Origin: Beach climate – dryish with intermittent rains

Plant: Sept – March

Harvest: Any time after approx. 12 months.

Propagation: by stem cuttings 20-30cm long, with all leaves removed.

Suggested Recipes: Cassava Cake, Spiced Cassava Cake, Root Vegetable Curry

Ready when the base is thick and there is plenty of resistance when the plant is wiggled. Individual tubers can be harvested and the rest of the plant can continue to grow. Process tubers within 48 hours as they will become toxic after that (Cassava can be frozen raw or cooked until required). Always cook all parts of the cassava, never eat any part raw. Older cassava can be fermented. Cassava can be used in both sweet and savoury dishes.

Tree will grow 2-3m; it is a perennial with a bush foliage canopy.  Large, lush, deeply lobed leaves, similar in shape to paw paw.  Tubers can grow 15-100cm long and weigh in excess of 5-6kg.

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Ceylon Salad Spinach (aka Malabar Spinach)

Ceylon Spinach (Web)

Basella alba

Basella Rubra, Basella alba

Origin: Highland climate – wet, cool

Plant: Sept – Jan

Harvest: Nov – May

Succulent greens can be picked and used sparingly in salads (rich in mucilage) or cooked quickly to avoid bitter flavour.  Both green and red varieties taste alike.

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Chinese Water ChestnutChinese Water Chestnut (Web)

Eleocharis dulcis

Origin: hot, humid tropics of China and Australasia

Plant: Sept – Nov

Harvest: July – Aug

Wait till sedge tops die down completely as the corms need to have the time to change to their final dark brown colour. Peel and slice to add to Asian stir-fries.

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Chilacyote (aka Alacyote, Zambo, Malabar gourd, Fig-leaved gourd)

Cucurbita ficifolia

Origin: Highlands – wet, cool South America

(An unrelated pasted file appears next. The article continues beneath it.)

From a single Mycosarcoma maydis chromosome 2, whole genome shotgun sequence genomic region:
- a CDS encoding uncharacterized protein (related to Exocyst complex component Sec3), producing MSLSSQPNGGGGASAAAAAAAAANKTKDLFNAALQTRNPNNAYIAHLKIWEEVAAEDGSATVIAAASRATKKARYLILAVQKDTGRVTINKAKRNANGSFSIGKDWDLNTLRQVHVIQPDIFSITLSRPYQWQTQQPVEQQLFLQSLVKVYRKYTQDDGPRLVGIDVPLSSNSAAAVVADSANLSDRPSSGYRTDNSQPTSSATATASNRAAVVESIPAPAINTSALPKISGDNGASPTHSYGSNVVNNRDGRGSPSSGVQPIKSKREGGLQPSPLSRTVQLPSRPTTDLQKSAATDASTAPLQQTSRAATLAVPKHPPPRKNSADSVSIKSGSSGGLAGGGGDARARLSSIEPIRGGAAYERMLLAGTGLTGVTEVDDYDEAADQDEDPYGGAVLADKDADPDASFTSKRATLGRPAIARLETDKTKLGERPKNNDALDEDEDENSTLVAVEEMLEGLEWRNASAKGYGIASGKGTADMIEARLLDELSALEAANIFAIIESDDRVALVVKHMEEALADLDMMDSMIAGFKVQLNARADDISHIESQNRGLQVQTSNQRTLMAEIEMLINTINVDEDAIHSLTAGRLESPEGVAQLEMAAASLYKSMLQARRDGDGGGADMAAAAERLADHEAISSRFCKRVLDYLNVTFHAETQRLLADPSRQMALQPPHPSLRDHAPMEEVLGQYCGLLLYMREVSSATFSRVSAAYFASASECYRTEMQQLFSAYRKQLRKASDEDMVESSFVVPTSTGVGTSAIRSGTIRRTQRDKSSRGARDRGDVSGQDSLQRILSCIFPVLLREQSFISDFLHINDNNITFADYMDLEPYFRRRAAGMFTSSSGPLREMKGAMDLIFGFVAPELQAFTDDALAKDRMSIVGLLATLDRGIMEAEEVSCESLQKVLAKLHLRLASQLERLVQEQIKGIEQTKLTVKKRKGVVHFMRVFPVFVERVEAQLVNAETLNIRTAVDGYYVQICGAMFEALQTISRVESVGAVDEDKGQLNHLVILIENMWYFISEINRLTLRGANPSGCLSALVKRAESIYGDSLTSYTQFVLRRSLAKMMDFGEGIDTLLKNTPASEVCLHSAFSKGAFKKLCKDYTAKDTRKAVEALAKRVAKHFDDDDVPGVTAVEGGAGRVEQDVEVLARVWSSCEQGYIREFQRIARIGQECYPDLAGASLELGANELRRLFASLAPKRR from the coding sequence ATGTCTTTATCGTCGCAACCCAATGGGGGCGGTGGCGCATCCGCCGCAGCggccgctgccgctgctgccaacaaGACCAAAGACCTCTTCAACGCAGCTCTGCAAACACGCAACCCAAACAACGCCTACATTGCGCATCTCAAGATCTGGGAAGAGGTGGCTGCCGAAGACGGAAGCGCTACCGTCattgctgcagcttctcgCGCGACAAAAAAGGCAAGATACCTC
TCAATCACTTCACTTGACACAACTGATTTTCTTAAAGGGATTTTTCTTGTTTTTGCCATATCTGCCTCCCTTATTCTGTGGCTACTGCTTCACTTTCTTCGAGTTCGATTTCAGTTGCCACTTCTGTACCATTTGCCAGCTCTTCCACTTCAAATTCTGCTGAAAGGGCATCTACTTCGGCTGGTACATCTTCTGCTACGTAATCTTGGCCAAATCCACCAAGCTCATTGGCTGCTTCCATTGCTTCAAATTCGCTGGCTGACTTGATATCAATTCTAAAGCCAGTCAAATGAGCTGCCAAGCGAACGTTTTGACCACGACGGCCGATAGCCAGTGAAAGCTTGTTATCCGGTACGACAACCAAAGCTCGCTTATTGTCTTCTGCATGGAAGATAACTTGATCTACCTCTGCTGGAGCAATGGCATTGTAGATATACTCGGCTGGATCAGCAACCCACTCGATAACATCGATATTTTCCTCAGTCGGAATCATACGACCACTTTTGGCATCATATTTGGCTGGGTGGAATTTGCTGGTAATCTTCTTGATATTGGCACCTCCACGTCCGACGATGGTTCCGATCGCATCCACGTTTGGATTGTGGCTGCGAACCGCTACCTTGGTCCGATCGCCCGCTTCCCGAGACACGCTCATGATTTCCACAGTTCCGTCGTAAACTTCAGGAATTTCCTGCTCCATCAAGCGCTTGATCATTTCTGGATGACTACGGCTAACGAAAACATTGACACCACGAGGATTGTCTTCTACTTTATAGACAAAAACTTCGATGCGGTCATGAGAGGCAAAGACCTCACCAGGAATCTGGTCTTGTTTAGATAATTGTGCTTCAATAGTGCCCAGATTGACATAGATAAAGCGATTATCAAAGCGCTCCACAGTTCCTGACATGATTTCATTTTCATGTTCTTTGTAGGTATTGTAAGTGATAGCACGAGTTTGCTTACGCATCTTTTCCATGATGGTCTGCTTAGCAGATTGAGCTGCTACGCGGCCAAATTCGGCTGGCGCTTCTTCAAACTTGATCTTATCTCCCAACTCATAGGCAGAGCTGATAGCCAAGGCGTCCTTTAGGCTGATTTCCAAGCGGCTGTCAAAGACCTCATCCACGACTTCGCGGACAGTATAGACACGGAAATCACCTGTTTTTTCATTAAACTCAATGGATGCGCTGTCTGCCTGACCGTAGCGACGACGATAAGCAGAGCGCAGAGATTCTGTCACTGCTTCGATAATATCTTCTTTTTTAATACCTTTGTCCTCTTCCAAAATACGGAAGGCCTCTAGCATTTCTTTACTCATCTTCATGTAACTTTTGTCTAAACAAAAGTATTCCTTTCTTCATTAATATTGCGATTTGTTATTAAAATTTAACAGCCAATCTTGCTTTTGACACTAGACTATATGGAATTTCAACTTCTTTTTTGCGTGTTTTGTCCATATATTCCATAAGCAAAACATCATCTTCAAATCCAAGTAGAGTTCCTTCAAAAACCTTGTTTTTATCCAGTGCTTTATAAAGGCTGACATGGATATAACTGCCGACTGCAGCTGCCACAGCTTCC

Plant: March – Sept

Harvest: July – Dec

Pick young squash before the seeds form, slice or grate into stir-fries or salads. Mature squash keep well and can be baked whole or halved. The seed can be eaten raw or roasted (high in oleic acid). Chilacyote are high in pectin for jam making. Flowers, stems and tips are also edible.

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Chop Suey Greens (aka edible chrysanthemum; chrysanthemum greens)

Chrysanthemum coramarium

Origin: China and Asian countries

Plant: Sow seeds in Spring, Summer and Autumn

Harvest: after 30 days

A hardy annual that grows to 1m and prefers mild to slightly colder climates. Young leaves eaten raw or cooked give a distinctive Chinese flavour. Use the petals in salad, or as a refreshing tea. Add the leaves at the last minute, to avoid overcooking.

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Cocoyam

Cocoyam (Web)Xanthosoma saggitifolium

Origin: Hot, humid tropics

Plant: Any time except winter

Harvest: After 18 months to 2 years of growing. Harvest when the young plants (pups) have no more than 3 leaves – they should still be opaque, not starchy. Boil first, then slice and shallow fry in hot oil.